Although it can be difficult to watch our teens endure pain, experiences like these can help them gain perspective, learn about themselves, and build resilience. So it’s important that we don’t try to takeover their problems in an attempt to minimize their pain or preserve their self-esteem. But when they’re going through a breakup, they can use our quiet presence more than ever.

We can do small things to show that we care – such as making their favorite foods and making it easier for them to spend time with their friends. We can make a point of being around more and available to talk. And we can offer to take them out for coffee or ice cream so that we can be a sounding board as they process what they learned and how this shapes their future thinking. Remember, though, to only offer advice if you’re asked.

Claire interferes in Alex’s love life – and even gets Mitch and Cam to help – because she fears Alex can’t take the hurt of a breakup. As Claire put it, [Alex] is just sarcastic on the outside. Inside, she’s just a fragile little girl. But later, after the meddling, there’s this.
Alex: Well, I hope you’re both happy. Michael is not gay. Now he hates me. Thanks a lot.

In reality, dating can cause disconnect between our teens and us. It can even cause our teens to rebel. Or it can be an experience that helps our teens grow – strengthening their identity and adding to their wisdom for dealing with more serious relationships down the road. By staying involved without becoming controlling, we can minimize the chances for rebellion while boosting their chances for growth.

What are your thoughts?

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MomsOnMonday: Prep for Parenting Your Modern Family

Posted on July 8th, 2013, 0 Comments

How to Deal with Your Teen’s “Bad News” Friends

With one quick snip of the electric clippers Claire made Alex’s friend Skylar disappear. And by that same afternoon Alex’s initial fury at her mom had morphed into gratitude. If only real life were so straightforward.

But, it’s not. In fact, the clearest finding from last week’s polling suggests that our real life teens are totally unpredictable when it comes to how they might respond if we interfere with their friendships. Yet “their friends” are often at the top of the list of things we moms worry about. If we’re not worrying that they’re being harmed by undesirable friends, than we’re worrying that they’re being left out and don’t have friends.

We worry for a reason: Our teens’ friends are important. In truth, friends are important to kids of all ages. But teens see being accepted and liked by their peers as a matter of survival. Their sense that they’re okay, hinges on how well they feel that they fit in with other kids their own age. So when we can’t imagine why our teens might choose to hang out with certain kids, it can help to remind ourselves of the benefits those kids may be providing our teens.

Still when our teens have friends that we don’t like, it’s tempting to tell them plainly that we don’t like these friends (like Claire did) and even forbid them from being together. But such controlling tactics often backfire with teens. In fact, prohibiting a friendship is more likely to push our teens into a closer friendship than it is to end it.

Saying nothing about our worries and observations, though, can make us feel like we’re abandoning our responsibility as a parent. And even if we’re careful to say nothing, our teens take in our body language and are bound to know how we feel about their friends.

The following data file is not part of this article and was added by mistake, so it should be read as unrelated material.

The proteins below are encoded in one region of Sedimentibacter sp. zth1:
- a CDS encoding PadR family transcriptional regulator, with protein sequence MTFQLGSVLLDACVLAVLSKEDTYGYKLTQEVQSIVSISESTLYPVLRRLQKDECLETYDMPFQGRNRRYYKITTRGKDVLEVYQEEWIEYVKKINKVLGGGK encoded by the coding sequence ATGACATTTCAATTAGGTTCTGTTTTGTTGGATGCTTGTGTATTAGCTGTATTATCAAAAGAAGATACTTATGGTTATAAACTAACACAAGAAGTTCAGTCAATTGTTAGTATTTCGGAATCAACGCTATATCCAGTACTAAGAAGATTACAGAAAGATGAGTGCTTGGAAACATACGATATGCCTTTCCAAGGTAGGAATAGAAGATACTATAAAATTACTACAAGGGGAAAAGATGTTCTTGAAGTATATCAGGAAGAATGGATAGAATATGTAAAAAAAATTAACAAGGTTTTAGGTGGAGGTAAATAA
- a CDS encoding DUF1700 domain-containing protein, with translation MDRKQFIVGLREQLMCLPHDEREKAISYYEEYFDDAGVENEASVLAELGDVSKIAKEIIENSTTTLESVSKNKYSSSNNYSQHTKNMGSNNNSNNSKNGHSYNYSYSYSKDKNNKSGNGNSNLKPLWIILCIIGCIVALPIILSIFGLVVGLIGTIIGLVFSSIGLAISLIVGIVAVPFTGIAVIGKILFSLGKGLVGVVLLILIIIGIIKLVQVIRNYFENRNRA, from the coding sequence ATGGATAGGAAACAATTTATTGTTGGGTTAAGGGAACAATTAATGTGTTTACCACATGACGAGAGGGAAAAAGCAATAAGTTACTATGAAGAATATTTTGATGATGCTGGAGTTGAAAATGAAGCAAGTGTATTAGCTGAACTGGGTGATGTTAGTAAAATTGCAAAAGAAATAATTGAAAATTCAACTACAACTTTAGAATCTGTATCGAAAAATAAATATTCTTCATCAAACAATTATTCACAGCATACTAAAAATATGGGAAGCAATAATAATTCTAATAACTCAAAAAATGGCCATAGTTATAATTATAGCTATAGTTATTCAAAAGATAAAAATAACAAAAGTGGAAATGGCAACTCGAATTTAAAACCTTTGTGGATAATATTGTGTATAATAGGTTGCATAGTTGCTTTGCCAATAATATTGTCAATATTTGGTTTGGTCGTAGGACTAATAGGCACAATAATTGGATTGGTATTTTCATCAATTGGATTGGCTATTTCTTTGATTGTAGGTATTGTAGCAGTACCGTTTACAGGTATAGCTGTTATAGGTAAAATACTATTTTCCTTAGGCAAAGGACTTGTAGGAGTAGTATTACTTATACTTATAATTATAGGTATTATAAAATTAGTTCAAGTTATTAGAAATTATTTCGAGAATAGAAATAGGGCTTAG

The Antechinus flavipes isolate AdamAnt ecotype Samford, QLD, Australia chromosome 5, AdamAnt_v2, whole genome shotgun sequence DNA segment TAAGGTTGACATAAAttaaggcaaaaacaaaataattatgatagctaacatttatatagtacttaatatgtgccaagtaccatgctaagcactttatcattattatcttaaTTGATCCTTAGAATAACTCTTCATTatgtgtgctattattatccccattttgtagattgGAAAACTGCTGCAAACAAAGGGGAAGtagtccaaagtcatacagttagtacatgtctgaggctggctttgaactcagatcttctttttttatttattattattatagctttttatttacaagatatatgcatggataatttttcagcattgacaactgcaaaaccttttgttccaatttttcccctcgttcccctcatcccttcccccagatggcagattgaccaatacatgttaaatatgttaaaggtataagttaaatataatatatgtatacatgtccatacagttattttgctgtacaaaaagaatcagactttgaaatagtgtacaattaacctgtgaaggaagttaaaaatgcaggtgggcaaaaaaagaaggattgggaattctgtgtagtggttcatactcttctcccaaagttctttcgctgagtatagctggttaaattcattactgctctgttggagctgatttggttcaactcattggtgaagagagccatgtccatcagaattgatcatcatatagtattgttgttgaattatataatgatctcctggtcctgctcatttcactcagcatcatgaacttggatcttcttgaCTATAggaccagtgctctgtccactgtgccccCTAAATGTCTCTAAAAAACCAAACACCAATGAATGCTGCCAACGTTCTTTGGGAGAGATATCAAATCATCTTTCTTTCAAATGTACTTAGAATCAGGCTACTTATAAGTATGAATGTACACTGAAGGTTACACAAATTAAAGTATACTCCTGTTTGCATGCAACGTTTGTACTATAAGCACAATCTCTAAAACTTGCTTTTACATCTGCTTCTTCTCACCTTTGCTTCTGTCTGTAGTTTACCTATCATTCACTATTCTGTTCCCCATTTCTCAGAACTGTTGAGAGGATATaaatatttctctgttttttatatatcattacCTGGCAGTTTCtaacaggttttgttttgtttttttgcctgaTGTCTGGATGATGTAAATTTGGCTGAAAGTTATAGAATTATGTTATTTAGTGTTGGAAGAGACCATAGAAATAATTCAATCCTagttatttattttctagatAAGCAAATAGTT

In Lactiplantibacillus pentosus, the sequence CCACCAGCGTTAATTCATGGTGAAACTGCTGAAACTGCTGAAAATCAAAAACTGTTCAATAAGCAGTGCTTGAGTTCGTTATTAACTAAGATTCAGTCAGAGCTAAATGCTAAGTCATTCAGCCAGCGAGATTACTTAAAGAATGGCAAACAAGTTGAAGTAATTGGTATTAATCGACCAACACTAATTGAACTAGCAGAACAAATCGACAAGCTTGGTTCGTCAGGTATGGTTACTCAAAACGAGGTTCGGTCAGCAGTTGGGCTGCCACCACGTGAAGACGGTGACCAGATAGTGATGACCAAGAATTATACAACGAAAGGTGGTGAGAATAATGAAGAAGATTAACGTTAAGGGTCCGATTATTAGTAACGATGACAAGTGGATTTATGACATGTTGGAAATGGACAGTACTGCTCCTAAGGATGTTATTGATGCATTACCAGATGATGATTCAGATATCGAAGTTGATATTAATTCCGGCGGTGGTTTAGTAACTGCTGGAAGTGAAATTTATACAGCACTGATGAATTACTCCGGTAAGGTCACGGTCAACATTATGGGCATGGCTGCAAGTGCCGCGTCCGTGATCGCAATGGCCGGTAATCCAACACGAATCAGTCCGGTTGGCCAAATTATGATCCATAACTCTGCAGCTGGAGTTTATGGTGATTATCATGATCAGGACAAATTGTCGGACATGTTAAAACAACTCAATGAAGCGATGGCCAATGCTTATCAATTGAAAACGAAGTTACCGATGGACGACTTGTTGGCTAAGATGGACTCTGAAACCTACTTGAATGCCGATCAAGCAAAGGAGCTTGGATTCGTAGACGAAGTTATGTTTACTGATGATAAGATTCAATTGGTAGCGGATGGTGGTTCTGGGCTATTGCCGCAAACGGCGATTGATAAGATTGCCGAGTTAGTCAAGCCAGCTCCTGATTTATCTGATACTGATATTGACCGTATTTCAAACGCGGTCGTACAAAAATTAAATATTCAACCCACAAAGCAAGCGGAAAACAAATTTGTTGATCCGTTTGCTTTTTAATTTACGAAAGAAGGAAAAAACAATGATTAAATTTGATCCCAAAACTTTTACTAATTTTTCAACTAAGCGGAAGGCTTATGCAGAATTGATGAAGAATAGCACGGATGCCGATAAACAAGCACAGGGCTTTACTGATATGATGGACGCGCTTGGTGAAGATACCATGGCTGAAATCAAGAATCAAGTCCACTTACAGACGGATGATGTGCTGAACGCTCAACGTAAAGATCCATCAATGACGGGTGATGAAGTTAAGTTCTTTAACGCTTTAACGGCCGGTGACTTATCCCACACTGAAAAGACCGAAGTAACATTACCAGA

Thus, we’re at our best when we take a collaborative approach – reassuring our teens that they have a right to choose their own friends while finding a way to keep the conversations going and to reinforce our family values.

Make time to be available and just listen. Listening conveys your interest in your teen and their perspective while giving you a chance to learn more about them and their social lives. By quietly listening, you’re also giving your teen a chance to use you as a sounding board – so that they can learn more about their own feelings.

Do some careful probing. Ask questions that show your interest in learning more about your teen’s friends without being judgmental or trying to control their relationships. For example, you might ask what kind of activities the friend enjoys doing or what your teen enjoys doing with the friend. This type of questioning can help you get a clearer picture of your teen’s perspective and how they see things.

Make your points. When it’s your turn to talk, share observations about things you’ve noticed – especially the things you’ve noticed that are different about your teen since they’ve been hanging out with a new friend or group of friends. For example, if your teen doesn’t seem as happy or respectful or as interested in former activities or to care as much about school, mention that. And remind your teen of your family’s values and the rules based on those values. (Click here to read more about rules.)

Hold-off on giving uninvited suggestions. We have only a small window into their social lives and our teens know that. So they’re likely to see our unsolicited advice as unhelpful and any response is likely to be of the “Just forget it, Mom,” variety. Instead it’s wiser to make your points – your observations about them and your reminders about your family values. Then be patient, and let your teen connect the points for themselves – like they’d connect the dots of a dot-to-dot puzzle. This can sometimes take weeks even months. But if you let your teen connect the dots for themselves, they’re more likely to take your input into account and to stay connected with you.

And while you give your teen time to connect the dots, consider opening your home (or better yet a small space in it) to their friends. Yes, this will mean more work for you, but it will give you a chance to get to know their friends and see the effect of their influence on your teen first hand. Plus you’ll get the peace of mind that comes from knowing where your teen is and what they’re doing.